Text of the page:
Posted May 1, 2014 5:08 pm by with 2 comments

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Maybe it’s my naturally pessimistic state of mind, but when I see a comparison report, I’m more interested in what stopped working than what’s still working.

A good example is this chart from the Q1 2014 US ecommerce report from The Custora Pulse.

Cutora Pulse April 2014

Comparing 2013 to 2014, we see that search marketing is still going strong. Organic and paid combined are responsible for 44% of ecommerce orders. It worked last year and it still works today. Google is responsible for almost three-quarters of that traffic which is both good news and bad news. On the good side, you know where to go if you want results. On the downside, there’s only one place to go if you want results and that’s scary.

Email saw a slight gain, along with the infamous “other”. I don’t know what “other” is but it’s fun to imagine. Blogging? Contests? Apps or video? Come on Custora – what types of marketing did you lump into “other”?

Direct marketing took a big hit, dropping 3%. Display is the same but at 1% hardly worth the effort.

Affiliate has a larger piece of the pie than I would have thought but it’s on the decline. I saw this in my own business so it’s nice to know I’m not alone. I used to get a decent chunk of change from Amazon and other affiliate programs now. . . not so much.

What’s really disturbing is Social. Last year’s 2% isn’t that great and now it’s down to 1%? First there was banner blindness and now it looks like social is suffering the same fate. So many branded messages coming at us in so many forms, we’ve learned to filter them out as we skim.

The good news is that ecommerce revenue was up 11% year-over-year and orders were up 13%. So, even though some marketing methods are converting very well, it’s all adding up to a boost in online income – so that’s a win.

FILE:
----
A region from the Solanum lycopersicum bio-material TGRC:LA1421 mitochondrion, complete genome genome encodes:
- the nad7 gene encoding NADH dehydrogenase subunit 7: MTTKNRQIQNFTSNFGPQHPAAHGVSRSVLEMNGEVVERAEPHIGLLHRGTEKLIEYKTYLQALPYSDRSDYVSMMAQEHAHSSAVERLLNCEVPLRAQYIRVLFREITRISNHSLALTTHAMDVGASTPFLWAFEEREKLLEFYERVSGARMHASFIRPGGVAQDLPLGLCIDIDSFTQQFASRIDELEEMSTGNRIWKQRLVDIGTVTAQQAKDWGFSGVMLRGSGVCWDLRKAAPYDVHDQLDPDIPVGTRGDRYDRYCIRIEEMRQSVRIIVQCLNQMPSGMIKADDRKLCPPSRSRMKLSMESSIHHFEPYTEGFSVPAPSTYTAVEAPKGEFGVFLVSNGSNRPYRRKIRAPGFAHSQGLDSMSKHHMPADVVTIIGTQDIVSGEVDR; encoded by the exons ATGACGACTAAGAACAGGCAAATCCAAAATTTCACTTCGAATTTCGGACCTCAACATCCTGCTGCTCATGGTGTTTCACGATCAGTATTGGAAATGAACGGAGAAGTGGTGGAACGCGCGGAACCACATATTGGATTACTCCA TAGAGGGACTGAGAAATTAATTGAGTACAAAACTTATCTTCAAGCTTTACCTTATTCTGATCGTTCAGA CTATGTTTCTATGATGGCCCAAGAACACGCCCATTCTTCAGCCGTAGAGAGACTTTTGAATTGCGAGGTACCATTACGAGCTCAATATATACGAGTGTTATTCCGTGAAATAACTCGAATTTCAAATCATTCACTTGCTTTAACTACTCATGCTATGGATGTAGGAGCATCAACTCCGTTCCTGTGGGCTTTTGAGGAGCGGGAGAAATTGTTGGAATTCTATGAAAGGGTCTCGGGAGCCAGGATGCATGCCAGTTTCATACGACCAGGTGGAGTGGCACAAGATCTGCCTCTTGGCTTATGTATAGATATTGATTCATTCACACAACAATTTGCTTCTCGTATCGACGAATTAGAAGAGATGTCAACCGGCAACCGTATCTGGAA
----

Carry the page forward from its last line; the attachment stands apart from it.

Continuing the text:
And though social is slipping, mobile is still climbing: 35% increase in ecommerce revenue over Q1 2013. Tablet purchases rose from 8.2% to 10.3%. Mobile phone purchases went from 5.5% to 8.2%. That means desktops showed a loss of around 5%.

What do you think? Are these percentages about right for your business? Or way off the mark?



  • Interesting research. I would have expected growth in both affiliate and social. I always imagine social will ultimately end up an extension or evolution of affiliate via word of mouth type marketing. Impressive to see search holding pat. I guess this means continued growth in the content marketing world.

  • Doug Griffin

    Great research.

    I find it interesting the numbers on direct. As much a marketers want to dismiss good old direct, it is a major contributor followed by organic and email.

    To me, this is an indicator that direct still has a strong role, especially when factoring in awareness. And organic plays to the need for marketing to create content to drive inbound traffic (while using social for sharing and engagement…not necessarily for buy social ads) and then leveraging email to nurture leads – perhaps through marketing automation.

    Those three (with organic social) seem, to me, major drivers for a strong mix.